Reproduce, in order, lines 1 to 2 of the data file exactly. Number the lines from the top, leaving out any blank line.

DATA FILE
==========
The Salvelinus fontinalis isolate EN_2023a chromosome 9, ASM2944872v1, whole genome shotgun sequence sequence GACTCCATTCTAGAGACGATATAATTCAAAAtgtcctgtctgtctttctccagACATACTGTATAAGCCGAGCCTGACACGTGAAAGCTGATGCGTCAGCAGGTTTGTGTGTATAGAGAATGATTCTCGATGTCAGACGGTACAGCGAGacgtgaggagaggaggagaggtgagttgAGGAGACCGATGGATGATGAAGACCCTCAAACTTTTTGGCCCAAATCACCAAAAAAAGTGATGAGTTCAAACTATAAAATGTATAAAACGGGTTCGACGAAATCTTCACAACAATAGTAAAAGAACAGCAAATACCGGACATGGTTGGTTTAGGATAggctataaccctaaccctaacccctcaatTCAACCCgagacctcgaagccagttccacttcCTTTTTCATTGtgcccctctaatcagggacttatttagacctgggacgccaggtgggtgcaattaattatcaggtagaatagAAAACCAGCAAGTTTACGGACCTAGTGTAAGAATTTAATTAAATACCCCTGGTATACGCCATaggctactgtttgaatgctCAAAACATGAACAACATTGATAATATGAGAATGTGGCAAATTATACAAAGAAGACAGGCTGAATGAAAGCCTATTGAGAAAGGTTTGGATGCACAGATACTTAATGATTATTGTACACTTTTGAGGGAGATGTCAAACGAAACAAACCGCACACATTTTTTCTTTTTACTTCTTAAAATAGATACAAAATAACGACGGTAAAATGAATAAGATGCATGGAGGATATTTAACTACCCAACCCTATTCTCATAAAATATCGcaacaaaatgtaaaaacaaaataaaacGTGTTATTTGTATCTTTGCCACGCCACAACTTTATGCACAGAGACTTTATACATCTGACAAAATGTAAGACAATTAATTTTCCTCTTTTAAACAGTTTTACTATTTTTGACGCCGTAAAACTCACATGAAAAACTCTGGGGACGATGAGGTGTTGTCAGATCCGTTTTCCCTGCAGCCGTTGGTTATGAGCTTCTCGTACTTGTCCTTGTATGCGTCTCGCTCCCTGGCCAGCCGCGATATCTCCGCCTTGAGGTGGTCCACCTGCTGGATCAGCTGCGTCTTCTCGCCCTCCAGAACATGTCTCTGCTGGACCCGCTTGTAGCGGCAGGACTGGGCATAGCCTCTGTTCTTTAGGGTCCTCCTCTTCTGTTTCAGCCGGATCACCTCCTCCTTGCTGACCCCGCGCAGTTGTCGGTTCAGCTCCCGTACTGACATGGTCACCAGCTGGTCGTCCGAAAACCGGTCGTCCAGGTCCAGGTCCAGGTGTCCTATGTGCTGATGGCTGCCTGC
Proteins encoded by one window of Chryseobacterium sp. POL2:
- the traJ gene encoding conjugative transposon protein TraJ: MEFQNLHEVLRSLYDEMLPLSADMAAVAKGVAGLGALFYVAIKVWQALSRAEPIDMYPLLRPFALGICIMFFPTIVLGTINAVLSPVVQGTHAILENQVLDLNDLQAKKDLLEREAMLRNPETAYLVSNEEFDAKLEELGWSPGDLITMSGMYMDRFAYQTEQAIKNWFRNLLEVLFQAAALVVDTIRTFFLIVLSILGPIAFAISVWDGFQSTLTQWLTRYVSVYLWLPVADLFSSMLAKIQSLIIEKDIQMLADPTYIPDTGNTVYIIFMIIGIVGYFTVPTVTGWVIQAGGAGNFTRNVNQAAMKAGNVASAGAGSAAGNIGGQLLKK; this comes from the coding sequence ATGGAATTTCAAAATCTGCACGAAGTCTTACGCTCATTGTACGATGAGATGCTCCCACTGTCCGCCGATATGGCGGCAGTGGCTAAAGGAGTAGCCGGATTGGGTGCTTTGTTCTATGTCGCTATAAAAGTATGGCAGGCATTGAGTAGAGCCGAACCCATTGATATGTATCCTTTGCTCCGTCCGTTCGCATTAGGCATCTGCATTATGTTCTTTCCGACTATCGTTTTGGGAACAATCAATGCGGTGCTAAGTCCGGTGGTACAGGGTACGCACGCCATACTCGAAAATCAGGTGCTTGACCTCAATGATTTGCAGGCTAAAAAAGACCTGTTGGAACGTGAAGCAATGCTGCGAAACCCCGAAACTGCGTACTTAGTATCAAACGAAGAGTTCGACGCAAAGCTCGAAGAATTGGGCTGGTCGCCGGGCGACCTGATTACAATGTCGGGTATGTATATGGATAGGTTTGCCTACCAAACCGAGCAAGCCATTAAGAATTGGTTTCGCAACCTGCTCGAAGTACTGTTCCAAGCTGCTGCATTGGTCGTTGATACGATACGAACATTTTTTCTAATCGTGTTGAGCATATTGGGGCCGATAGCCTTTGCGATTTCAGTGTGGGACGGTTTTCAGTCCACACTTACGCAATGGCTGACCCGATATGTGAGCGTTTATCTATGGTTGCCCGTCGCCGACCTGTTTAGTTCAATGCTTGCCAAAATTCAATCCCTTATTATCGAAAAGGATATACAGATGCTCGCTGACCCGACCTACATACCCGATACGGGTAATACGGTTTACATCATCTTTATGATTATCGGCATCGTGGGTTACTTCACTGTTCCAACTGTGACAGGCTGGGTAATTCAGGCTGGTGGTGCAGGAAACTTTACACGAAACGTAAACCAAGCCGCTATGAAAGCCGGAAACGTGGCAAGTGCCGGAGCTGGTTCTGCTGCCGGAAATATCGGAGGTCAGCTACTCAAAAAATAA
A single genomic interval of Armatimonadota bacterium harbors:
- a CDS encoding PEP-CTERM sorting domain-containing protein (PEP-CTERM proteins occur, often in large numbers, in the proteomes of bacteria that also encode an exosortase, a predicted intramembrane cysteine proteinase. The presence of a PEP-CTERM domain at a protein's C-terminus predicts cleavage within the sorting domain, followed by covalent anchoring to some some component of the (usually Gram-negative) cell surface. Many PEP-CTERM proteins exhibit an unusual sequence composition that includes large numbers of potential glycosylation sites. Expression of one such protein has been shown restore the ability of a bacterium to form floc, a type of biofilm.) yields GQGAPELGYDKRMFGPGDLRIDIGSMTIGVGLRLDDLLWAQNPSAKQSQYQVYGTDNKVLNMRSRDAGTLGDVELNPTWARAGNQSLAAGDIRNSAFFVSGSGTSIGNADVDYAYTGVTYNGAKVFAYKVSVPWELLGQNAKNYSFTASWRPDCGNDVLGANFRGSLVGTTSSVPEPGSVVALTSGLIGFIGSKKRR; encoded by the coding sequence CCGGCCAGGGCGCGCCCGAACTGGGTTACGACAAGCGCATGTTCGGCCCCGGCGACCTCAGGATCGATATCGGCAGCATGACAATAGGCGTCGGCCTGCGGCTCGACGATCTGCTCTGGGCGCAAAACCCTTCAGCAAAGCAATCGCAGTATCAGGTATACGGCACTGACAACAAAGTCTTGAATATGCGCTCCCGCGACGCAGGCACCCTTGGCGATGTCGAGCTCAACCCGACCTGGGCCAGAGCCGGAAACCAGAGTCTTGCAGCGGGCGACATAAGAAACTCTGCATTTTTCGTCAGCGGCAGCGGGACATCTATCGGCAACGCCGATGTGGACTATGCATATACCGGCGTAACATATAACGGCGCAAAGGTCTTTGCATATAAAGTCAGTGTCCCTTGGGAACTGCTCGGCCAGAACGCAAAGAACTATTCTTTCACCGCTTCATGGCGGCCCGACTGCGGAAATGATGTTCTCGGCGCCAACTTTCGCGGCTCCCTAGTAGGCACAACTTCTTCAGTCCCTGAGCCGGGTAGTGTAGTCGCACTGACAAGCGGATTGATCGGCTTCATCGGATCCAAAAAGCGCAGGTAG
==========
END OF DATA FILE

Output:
The Salvelinus fontinalis isolate EN_2023a chromosome 9, ASM2944872v1, whole genome shotgun sequence sequence GACTCCATTCTAGAGACGATATAATTCAAAAtgtcctgtctgtctttctccagACATACTGTATAAGCCGAGCCTGACACGTGAAAGCTGATGCGTCAGCAGGTTTGTGTGTATAGAGAATGATTCTCGATGTCAGACGGTACAGCGAGacgtgaggagaggaggagaggtgagttgAGGAGACCGATGGATGATGAAGACCCTCAAACTTTTTGGCCCAAATCACCAAAAAAAGTGATGAGTTCAAACTATAAAATGTATAAAACGGGTTCGACGAAATCTTCACAACAATAGTAAAAGAACAGCAAATACCGGACATGGTTGGTTTAGGATAggctataaccctaaccctaacccctcaatTCAACCCgagacctcgaagccagttccacttcCTTTTTCATTGtgcccctctaatcagggacttatttagacctgggacgccaggtgggtgcaattaattatcaggtagaatagAAAACCAGCAAGTTTACGGACCTAGTGTAAGAATTTAATTAAATACCCCTGGTATACGCCATaggctactgtttgaatgctCAAAACATGAACAACATTGATAATATGAGAATGTGGCAAATTATACAAAGAAGACAGGCTGAATGAAAGCCTATTGAGAAAGGTTTGGATGCACAGATACTTAATGATTATTGTACACTTTTGAGGGAGATGTCAAACGAAACAAACCGCACACATTTTTTCTTTTTACTTCTTAAAATAGATACAAAATAACGACGGTAAAATGAATAAGATGCATGGAGGATATTTAACTACCCAACCCTATTCTCATAAAATATCGcaacaaaatgtaaaaacaaaataaaacGTGTTATTTGTATCTTTGCCACGCCACAACTTTATGCACAGAGACTTTATACATCTGACAAAATGTAAGACAATTAATTTTCCTCTTTTAAACAGTTTTACTATTTTTGACGCCGTAAAACTCACATGAAAAACTCTGGGGACGATGAGGTGTTGTCAGATCCGTTTTCCCTGCAGCCGTTGGTTATGAGCTTCTCGTACTTGTCCTTGTATGCGTCTCGCTCCCTGGCCAGCCGCGATATCTCCGCCTTGAGGTGGTCCACCTGCTGGATCAGCTGCGTCTTCTCGCCCTCCAGAACATGTCTCTGCTGGACCCGCTTGTAGCGGCAGGACTGGGCATAGCCTCTGTTCTTTAGGGTCCTCCTCTTCTGTTTCAGCCGGATCACCTCCTCCTTGCTGACCCCGCGCAGTTGTCGGTTCAGCTCCCGTACTGACATGGTCACCAGCTGGTCGTCCGAAAACCGGTCGTCCAGGTCCAGGTCCAGGTGTCCTATGTGCTGATGGCTGCCTGC
Proteins encoded by one window of Chryseobacterium sp. POL2: